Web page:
Many of our pears were ripe and on the ground when we returned home from vacation last week, but salvageable. Time for chutney, pear salad, poached pears, or simply sliced with a piece of cheddar. Unlike other fruits some pears diminish in quality when ripened on the tree – better to pick them just before and let them ripen in the kitchen. We planted our pear tree maybe five years ago, well Bob did, espaliered alongside the garage. We’ve gotten a dozen or so in previous years, but this year the bonanza – dozens. And, we have both Moonglow and Bartletts on the same tree. Amazing science, but not really. It’s about grafting different varieties on to one tree which is what a pear tree needs anyway since they don ‘t self-pollinate. They need a partner pear. Originally, we had four varieties on the tree, but dog damage resulted in the loss of two.
I’ve made Ginger Pear chutney, and we’ll have pears with a tangy cheese and greens in salad. My mom would layer lettuce, half a pear, grated cheddar, and a dollop of mayo with a sprinkle of paprika on top. The attention she paid to assembling her pear salad caught my attention. You never know what unexpected nuances in life will turn a child’s head and heart in a certain direction. That was a salad a kid could love. It’s morphed a bit, but in ‘08 we’re still loving pears together with cheese in a salad.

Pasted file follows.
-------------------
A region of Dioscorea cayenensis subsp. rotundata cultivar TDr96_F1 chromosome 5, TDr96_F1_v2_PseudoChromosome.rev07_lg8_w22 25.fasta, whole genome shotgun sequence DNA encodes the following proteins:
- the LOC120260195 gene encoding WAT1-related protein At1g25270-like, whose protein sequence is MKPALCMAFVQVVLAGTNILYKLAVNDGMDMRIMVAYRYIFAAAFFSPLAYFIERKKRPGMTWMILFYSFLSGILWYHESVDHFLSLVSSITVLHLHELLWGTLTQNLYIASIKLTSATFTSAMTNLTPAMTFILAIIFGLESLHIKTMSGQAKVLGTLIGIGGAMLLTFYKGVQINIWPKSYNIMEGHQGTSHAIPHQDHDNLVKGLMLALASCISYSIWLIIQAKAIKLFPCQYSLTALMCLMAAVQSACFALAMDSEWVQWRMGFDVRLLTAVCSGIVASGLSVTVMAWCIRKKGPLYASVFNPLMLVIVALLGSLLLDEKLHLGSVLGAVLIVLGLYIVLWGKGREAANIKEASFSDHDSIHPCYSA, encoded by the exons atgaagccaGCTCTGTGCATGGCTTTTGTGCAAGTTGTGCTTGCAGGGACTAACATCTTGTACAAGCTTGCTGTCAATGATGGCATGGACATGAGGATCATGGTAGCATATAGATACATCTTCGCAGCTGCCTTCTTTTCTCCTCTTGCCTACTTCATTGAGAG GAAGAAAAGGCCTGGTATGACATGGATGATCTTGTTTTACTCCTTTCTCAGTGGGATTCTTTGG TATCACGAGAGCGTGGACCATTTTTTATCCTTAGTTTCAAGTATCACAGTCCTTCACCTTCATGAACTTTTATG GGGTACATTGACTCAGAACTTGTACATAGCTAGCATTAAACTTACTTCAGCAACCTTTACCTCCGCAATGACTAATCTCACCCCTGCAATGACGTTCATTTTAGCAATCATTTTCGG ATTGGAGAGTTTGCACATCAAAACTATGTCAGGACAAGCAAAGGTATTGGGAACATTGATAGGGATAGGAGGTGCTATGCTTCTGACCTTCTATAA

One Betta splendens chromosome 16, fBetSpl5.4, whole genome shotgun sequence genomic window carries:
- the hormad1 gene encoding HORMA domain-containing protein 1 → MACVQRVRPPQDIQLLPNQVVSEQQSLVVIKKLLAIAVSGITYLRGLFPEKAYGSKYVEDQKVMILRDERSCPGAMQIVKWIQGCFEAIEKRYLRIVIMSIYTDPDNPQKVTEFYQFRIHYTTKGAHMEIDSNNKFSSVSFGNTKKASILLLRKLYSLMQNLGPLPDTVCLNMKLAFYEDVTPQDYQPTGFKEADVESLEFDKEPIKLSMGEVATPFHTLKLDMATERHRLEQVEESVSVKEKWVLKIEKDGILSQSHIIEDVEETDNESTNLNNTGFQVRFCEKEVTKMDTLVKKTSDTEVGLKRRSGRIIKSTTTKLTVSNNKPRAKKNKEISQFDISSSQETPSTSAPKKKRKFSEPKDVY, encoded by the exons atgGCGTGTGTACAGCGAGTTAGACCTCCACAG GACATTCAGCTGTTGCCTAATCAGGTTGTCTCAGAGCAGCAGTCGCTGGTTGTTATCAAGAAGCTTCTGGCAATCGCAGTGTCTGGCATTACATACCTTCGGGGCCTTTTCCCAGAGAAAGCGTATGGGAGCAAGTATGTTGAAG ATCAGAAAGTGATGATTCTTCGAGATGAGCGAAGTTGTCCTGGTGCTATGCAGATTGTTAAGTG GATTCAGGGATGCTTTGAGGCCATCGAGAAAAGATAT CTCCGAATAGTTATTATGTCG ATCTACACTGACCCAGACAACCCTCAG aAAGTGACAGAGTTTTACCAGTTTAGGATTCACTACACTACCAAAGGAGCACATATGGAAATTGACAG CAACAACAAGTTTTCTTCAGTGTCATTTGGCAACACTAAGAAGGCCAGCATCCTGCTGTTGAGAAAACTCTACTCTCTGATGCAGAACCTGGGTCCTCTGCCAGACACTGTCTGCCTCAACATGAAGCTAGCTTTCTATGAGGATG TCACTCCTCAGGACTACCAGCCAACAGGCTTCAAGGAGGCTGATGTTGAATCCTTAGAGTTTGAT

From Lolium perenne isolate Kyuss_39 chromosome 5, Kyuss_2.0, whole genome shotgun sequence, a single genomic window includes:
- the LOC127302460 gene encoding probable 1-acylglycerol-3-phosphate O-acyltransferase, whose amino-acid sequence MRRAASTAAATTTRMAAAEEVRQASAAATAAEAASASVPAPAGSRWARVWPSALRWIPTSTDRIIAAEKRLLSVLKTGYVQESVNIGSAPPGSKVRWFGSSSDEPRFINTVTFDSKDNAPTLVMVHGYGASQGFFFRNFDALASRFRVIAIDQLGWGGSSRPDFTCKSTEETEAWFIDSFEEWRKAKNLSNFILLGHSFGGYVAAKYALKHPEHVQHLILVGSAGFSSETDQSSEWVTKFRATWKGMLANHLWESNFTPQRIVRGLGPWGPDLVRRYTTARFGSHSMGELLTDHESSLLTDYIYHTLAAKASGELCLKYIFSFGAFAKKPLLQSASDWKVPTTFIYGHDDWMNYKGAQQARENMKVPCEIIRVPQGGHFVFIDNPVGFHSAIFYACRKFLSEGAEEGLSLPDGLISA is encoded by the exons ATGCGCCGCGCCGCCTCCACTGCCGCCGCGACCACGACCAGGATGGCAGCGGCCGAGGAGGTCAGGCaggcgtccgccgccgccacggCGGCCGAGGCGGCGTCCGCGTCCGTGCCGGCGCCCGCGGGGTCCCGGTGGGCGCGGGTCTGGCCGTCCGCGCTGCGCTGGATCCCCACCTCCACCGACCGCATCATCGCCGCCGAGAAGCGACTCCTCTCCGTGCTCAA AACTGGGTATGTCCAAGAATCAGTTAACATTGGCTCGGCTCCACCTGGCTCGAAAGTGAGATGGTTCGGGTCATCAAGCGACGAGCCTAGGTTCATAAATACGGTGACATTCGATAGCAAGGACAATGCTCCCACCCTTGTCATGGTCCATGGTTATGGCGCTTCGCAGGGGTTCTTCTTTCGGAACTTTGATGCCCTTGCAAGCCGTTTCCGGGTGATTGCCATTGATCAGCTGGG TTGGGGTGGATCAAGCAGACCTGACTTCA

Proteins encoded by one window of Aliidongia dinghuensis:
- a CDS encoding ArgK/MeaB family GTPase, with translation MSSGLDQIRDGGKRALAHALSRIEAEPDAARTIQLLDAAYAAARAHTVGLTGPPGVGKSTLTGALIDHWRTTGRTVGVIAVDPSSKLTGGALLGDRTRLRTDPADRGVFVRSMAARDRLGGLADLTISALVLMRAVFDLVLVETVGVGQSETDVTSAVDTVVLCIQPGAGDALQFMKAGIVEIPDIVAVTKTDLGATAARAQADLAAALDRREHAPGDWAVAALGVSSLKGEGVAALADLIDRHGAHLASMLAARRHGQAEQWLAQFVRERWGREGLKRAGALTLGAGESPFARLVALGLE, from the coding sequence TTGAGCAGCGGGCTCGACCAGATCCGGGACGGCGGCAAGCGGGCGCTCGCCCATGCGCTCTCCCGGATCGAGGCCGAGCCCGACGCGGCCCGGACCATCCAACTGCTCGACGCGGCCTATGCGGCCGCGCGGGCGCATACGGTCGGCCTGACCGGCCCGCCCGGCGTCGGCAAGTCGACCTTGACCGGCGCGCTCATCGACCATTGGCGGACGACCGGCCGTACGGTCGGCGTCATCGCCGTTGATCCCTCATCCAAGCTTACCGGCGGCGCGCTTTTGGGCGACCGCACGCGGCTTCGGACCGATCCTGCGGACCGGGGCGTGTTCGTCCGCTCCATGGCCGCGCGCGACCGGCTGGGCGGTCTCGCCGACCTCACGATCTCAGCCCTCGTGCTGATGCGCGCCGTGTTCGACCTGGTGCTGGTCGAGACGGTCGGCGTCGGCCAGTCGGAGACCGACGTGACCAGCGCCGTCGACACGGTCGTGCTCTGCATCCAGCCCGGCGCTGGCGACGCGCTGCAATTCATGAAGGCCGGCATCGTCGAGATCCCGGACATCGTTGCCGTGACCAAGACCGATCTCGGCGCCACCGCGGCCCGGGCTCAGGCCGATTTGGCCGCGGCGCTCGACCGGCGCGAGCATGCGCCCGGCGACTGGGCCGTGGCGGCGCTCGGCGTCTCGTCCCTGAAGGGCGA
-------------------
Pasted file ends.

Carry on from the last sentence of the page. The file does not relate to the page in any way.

Pear salad: fresh pears and greens from the backyard, walnuts, hazelnuts, roasted beets, almost any tangy cheese, a drizzle of dressing – another good way to eat a pear.
Pear Ginger Chutney: Put these ingredients in a saucepan: one small chopped onion/ 1/2 – 1 cup brown sugar/ 1 cup vinegar/ 2 tablespoons lemon juice/ 3 tablespoons finely grated ginger/ 1 teaspoon red pepper flakes/ 1 cup raisins/ 2 teaspoons salt/ 6 – 7 cups of pear, cored and chopped. Bring to a simmer, taste it and add more or less of almost anything you like. Mustard seeds, cinnamon sticks, a hint of sage might be lovely. Let it simmer until thickened, 40 – 50 minutes. Put chutney in small containers and freeze, or process in a boiling bath. If you’re new to canning/preserving, there are good resources around, including these two classic cookbooks: Putting Food By, Hertzberg, Vaughan & Greene; Stocking Up, Carol Hupping; or, refer to Recipe Link website for an explicit Pear Ginger chutney recipe and canning instructions.
We’ll have to save a few for dessert – maybe poached pears peeled and simmered in a light syrup with a little cognac. Another story.